He noted that when district officials held a series of meetings with district and community groups ahead of hiring Watkins they were told that, among other characteristics, employees and residents wanted a superintendent who is well rounded.

“I consider well rounded to include teaching experience,” Stevens said.

Other board members, however, put a premium on the stability Nettesheim would lend to the district as its superintendent, he said.

“Having Mel be able to pick up and run with district initiatives because she’s already involved in the process has its merits,” Stevens said.

Fritsch touted Nettesheim’s accomplishments and said that while she does not have a background in curriculum, the district’s Director of Instruction Tammy Thompson Kapp is an expert in that area and can support Nettesheim in that regard.

“We have two other administrators in the district office who are just elite in their fields,” Fritsch said, referring also to Director of Special Education Brian Sutton.

Among Nettesheim’s noteworthy accomplishments, Fritsch said, is the work she has done to update the district’s website, live-stream School Board meetings and expand the district’s use of social media to communicate with parents and other district residents.

Fritsch also noted that Nettesheim created human resources and community coordinator positions, revamped the employee handbook and, in particular, has been an integral part of the strategic planning process.

“Her experience, her education and her continuing education provides a great base for her to serve as superintendent,” Fritsch said.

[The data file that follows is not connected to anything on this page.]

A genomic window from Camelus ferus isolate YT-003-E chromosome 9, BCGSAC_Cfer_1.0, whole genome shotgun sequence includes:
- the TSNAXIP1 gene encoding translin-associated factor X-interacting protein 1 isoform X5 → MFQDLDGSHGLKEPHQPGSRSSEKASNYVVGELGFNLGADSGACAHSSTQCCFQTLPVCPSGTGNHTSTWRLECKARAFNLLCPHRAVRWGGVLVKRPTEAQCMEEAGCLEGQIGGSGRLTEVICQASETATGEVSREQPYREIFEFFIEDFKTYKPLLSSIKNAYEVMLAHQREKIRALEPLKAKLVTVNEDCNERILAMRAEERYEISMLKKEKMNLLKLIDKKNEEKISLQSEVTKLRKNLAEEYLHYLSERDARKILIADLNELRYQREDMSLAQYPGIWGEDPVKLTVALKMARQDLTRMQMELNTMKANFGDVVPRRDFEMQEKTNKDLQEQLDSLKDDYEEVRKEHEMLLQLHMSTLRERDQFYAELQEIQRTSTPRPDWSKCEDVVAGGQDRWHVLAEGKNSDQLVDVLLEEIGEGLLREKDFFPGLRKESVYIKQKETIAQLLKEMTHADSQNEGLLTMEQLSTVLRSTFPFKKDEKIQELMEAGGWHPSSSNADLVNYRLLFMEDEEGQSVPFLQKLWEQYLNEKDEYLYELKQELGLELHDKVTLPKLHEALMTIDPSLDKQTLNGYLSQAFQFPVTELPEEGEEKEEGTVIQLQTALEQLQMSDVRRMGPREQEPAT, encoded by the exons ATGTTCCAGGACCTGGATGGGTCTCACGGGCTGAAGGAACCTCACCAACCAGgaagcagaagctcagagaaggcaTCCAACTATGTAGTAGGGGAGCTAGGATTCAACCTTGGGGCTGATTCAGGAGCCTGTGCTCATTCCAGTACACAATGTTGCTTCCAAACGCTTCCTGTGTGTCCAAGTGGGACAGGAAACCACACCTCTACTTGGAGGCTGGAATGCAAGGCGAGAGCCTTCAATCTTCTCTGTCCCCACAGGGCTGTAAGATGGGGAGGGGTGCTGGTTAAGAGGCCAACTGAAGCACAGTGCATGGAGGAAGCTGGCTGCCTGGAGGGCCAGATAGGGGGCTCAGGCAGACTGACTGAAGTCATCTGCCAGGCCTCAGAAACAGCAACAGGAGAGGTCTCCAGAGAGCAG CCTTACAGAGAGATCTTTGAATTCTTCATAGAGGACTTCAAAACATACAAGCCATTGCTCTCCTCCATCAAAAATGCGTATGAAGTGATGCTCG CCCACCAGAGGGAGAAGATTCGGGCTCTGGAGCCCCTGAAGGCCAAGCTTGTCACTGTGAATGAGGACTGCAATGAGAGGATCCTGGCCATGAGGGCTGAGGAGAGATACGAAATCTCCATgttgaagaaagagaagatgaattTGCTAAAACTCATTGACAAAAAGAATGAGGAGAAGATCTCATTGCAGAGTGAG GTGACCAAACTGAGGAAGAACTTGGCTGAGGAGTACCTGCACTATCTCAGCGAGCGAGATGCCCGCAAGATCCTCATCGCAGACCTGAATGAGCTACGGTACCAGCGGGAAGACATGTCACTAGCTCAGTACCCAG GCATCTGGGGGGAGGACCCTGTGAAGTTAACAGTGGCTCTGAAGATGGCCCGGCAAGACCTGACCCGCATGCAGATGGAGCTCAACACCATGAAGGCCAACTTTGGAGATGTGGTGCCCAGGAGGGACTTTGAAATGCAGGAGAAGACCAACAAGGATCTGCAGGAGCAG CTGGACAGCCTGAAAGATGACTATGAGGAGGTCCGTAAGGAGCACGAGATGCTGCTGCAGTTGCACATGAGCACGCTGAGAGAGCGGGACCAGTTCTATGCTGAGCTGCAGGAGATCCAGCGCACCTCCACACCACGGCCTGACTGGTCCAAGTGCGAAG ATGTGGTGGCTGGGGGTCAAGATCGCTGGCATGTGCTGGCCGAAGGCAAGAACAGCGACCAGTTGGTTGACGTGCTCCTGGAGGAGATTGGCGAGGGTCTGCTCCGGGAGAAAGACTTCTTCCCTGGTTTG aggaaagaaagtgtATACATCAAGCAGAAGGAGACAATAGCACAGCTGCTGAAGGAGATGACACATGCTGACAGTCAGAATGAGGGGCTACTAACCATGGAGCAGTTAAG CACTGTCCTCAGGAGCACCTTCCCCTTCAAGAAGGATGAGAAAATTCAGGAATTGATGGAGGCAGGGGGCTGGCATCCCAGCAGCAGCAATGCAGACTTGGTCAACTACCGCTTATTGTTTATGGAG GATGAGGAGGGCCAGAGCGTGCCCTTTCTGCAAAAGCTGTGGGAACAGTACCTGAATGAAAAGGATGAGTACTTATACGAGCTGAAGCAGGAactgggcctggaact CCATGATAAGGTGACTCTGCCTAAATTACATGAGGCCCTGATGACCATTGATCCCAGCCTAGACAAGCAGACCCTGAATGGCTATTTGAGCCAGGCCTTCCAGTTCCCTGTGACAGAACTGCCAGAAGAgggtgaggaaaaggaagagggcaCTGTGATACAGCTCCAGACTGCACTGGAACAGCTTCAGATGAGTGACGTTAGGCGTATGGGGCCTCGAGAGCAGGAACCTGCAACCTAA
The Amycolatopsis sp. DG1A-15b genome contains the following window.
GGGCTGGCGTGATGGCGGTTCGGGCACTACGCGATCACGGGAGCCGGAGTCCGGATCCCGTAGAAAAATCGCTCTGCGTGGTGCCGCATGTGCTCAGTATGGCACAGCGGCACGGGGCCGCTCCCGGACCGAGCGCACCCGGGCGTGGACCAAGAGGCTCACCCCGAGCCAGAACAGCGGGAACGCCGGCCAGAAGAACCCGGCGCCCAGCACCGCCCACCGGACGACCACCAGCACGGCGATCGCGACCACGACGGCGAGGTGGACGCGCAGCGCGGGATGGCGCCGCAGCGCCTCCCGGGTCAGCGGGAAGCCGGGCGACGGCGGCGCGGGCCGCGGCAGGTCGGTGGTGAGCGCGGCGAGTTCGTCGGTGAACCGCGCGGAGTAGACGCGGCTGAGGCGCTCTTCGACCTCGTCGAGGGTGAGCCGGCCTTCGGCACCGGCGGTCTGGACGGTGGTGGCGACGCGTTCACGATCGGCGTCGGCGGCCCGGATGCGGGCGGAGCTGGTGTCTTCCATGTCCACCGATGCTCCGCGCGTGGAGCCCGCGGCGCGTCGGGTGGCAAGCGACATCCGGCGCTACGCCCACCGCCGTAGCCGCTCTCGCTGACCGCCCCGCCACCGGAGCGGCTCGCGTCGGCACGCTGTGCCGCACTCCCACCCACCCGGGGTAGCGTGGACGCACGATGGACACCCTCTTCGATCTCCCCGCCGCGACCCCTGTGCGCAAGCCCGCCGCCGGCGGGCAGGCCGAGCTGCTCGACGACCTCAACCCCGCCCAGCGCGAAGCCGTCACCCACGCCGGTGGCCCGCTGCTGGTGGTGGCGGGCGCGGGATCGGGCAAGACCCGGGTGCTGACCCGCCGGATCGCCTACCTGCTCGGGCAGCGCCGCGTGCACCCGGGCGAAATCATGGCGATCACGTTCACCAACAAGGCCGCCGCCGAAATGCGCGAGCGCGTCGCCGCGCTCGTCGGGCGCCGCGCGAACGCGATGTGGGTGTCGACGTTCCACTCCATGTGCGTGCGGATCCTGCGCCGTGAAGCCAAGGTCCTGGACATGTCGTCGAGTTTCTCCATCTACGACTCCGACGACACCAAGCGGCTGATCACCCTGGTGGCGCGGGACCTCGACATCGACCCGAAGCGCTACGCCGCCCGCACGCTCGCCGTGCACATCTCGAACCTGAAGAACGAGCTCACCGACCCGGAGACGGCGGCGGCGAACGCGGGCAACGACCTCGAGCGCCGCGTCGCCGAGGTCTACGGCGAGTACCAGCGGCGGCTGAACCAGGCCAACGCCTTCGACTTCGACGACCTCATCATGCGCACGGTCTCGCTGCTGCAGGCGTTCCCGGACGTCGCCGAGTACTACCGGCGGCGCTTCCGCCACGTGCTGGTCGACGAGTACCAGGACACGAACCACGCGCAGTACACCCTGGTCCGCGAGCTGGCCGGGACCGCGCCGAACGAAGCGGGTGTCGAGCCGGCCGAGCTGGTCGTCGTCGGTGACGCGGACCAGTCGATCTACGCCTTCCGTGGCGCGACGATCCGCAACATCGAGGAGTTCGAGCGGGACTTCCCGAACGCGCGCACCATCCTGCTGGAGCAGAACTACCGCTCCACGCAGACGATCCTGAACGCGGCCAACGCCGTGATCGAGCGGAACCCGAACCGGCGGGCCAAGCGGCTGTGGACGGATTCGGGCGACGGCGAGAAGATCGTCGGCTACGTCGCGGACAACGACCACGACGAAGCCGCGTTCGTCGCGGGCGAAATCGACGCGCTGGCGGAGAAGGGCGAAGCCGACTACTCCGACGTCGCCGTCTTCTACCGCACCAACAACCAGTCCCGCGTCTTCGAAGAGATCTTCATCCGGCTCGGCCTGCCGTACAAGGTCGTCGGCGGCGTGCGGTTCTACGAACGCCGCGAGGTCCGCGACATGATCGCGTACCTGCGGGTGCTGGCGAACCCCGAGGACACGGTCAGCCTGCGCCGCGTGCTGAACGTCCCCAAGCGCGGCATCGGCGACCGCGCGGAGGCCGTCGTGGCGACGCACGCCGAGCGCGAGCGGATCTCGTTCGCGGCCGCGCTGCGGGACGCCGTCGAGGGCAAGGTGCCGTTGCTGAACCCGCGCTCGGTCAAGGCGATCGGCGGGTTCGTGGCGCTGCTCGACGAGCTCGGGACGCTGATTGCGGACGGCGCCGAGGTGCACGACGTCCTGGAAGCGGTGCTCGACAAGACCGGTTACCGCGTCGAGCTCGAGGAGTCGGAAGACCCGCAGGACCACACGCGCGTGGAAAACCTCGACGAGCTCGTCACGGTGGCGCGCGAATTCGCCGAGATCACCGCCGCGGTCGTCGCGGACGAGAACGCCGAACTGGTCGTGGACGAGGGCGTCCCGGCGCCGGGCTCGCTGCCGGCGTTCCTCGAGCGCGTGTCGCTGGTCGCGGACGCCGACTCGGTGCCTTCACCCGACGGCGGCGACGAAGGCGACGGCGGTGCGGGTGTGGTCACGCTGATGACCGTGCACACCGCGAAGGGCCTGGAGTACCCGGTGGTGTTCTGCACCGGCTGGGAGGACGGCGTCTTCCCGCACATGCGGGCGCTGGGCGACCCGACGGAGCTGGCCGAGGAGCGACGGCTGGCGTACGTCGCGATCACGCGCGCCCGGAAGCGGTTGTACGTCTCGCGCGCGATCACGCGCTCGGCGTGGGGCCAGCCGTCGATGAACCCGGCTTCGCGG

Nettesheim, who was interviewed by the board in closed session Monday, said afterward that she brings strong leadership qualities to the district’s top job.

“I really think that one of my strengths is being able to bring teams together and lead,” she said. “I think those who I’ve worked with have found that I listen to people rather than just shut them down and that I have a capacity to develop relationships, not only with our staff but with our community partners as well.”

Although her personal education priority is earning her superintendent’s license, Nettesheim said, she intends to also pursue a teaching license.

“It would be fun to teach a few courses,” she said.

In addition to an MBA from the University of Wisconsin-Milwaukee, Nettesheim has a bachelor’s degree in agriculture industries and marketing from the University of Minnesota-Twin Cities.

Before working in the Waukesha School District, Nettesheim was the plant manager of facilities at Carroll University in Waukesha.

She lives in Allenton with her spouse and children.

With the hiring of Nettesheim as interim superintendent, the board will turn its attention to the pending director of business services vacancy, although it has not been decided whether the district will hire someone to fill that position, Fritsch and Nettesheim said.

The district has the option of reassigning some of Nettesheim’s duties to other employees, creating a new hybrid position or outsourcing some business administration duties, they said.

“We don’t necessarily have to follow a traditional model as we move forward,” Nettesheim said. “We just have to make sure the needs of the district are being met.”